It’s not just Oprah Winfrey or even your friends trying to coordinate a suitable date on a never-ending reply-all Gmail thread anymore. Book clubs are more popular than ever, with bookworms meeting up through more and more social media-based communities moderated by publishers, celebrities, popular newsletters, and even “influencers.”
While book clubs themselves are nothing new and a rather old school version of socializing, there has been a proliferation as of late for book clubs as a method for connecting with readers (a.k.a. consumers) while boost branding, whether it be for a company or personality. With some book clubs being advertised on city subways and even national TV shows, lucrative opportunities are ripe for marketers, publishers, and authors.
Ian Small, CEO of Audiobooks.com, speaks on the current success and future promise of audiobooks: “With the more recent adoption of smartwatches, smart home speakers and other connected devices, audiobooks are able to integrate with people’s lifestyles more than ever before, and I don’t see that slowing down anytime soon.”
Combined print and digital book sales in the genres of science fiction and fantasy have doubled since 2010, according to data from the publishing industry analysis blog Author Earnings. This reality is going unreported, Author Earnings notes, largely because of a lack of transparency surrounding the amount of sales from nontraditional publishers.
The news, from a presentation given in May 2018 at the Science Fiction and Fantasy Writers of America’s 52nd Annual Nebula Conference, relies on new data covering 2017 book sales from a raft of different sources: NPD Pubtrack, NPD Bookscan, and Amazon ebook sales.
Northwest Indiana Times
An industry group is asking for signatures to a petition against newsprint tariffs it says could threaten hundreds of thousands of jobs in journalism and publishing nationwide.
Stop Tariffs on Printers & Publishers, or STOPP, is gearing up for a hearing before the International Trade Commission on tariffs of up to 32 percent on newsprint imported from Canada.
“Our members want to make sure decision makers understand the impact this case will have on over 600,000 jobs in the publishing and printing industries,” said Paul Boyle, senior vice president of public policy at the Arlington, Virginia-based News Media Alliance. “These tariffs have already had a disruptive impact on the news industry with increased costs, job loss and supply issues. We are doing everything we can to make sure that local newspapers do not become extinct.”
Author Isabella May told The Bookseller that she had had a “hellish week” of losing reviews for her two novels, published by a small independent Crooked Cat Books. “I have lost a whopping 11 reviews for my two novels in the space of just a week,” the novelist said. “Everything I am doing now as an author is about raising my profile and following my long-term vision, so as you can imagine, it’s quite upsetting to see one book plummet from a very respectable 55 reviews down to 49, and the other (more recently published title) fall from 36 reviews to 31. For a high profile author who may no longer feel the need to check their reviews, this is but a drop in the ocean. But for a new voice, it’s everything, and very distressing – particularly as my publisher retail solely online and solely via Amazon.”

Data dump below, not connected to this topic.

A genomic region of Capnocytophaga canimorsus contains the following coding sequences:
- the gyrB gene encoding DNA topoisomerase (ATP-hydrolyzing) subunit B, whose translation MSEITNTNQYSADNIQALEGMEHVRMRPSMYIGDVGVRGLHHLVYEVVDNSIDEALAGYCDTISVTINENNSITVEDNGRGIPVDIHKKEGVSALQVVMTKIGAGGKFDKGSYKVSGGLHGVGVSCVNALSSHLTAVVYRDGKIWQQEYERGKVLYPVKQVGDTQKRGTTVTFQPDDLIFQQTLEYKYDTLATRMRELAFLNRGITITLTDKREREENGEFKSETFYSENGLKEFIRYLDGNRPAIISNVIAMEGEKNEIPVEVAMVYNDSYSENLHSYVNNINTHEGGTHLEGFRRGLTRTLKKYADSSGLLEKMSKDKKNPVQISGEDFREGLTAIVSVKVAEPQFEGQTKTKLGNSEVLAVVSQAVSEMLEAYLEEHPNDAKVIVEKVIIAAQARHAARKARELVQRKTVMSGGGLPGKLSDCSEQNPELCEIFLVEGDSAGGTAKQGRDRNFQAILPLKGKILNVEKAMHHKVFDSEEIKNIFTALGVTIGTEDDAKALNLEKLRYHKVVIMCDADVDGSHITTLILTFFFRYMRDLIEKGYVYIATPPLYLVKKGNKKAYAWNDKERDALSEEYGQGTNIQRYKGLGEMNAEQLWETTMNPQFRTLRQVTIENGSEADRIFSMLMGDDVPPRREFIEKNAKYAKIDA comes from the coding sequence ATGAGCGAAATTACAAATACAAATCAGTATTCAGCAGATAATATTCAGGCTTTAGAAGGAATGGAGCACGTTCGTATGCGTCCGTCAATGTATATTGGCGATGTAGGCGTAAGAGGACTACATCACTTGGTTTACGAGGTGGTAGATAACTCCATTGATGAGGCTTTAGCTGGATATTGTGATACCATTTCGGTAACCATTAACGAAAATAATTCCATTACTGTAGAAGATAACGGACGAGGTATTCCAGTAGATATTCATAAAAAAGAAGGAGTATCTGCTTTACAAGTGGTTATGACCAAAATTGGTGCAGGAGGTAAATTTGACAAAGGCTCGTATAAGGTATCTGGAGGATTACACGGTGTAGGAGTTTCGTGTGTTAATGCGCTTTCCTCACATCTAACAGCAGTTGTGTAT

Tampa Bay Times
He might not have intended it, but Donald Trump has been good for book publishing.
It has been well documented that reaction to his presidency boosted the sales of such classic novels as The Handmaid’s Tale by Margaret Atwood and 1984 by George Orwell.
Nonfiction books about Trump — many of them critical — have dominated bestseller lists for most of this year. Michael Wolff’s scorching Fire and Fury has sold 2 million copies and been optioned for television, and Wolff recently announced he’s working on a sequel (though his White House access is pretty well shot).
Self-publishing an e-book is relatively quick and easy nowadays, which is why so many authors are taking that route. If you’re one of them, you might want to read this article:
This excerpt from the article will give you a good idea of what it’s about:
When it comes to publishing a digital book yourself, there are a myriad of daunting barriers. How exactly do you formulate a proper table of contents? How do you convert your book from Word to EPUB or to a Kindle friendly format? What is the industry standard for line spacing, font types or margins? What is the average cover art size for Apple iBooks, or Barnes and Noble? Aside from just writing your book, you could spend months formatting it correctly to self-publish, if you never had to do it before. Not willing to learn, or to cut corners is prompting predatory behavior from publishing companies, vanity presses and unscrupulous review companies.
As you know, the book publishing industry is still wrestling with the e-book revolution. So are those of us who write books. I found this recent Huffington Post article to be interesting: 2014 Book Publishing Industry Predictions — Increased Competition… Read more2014 Book Industry Predictions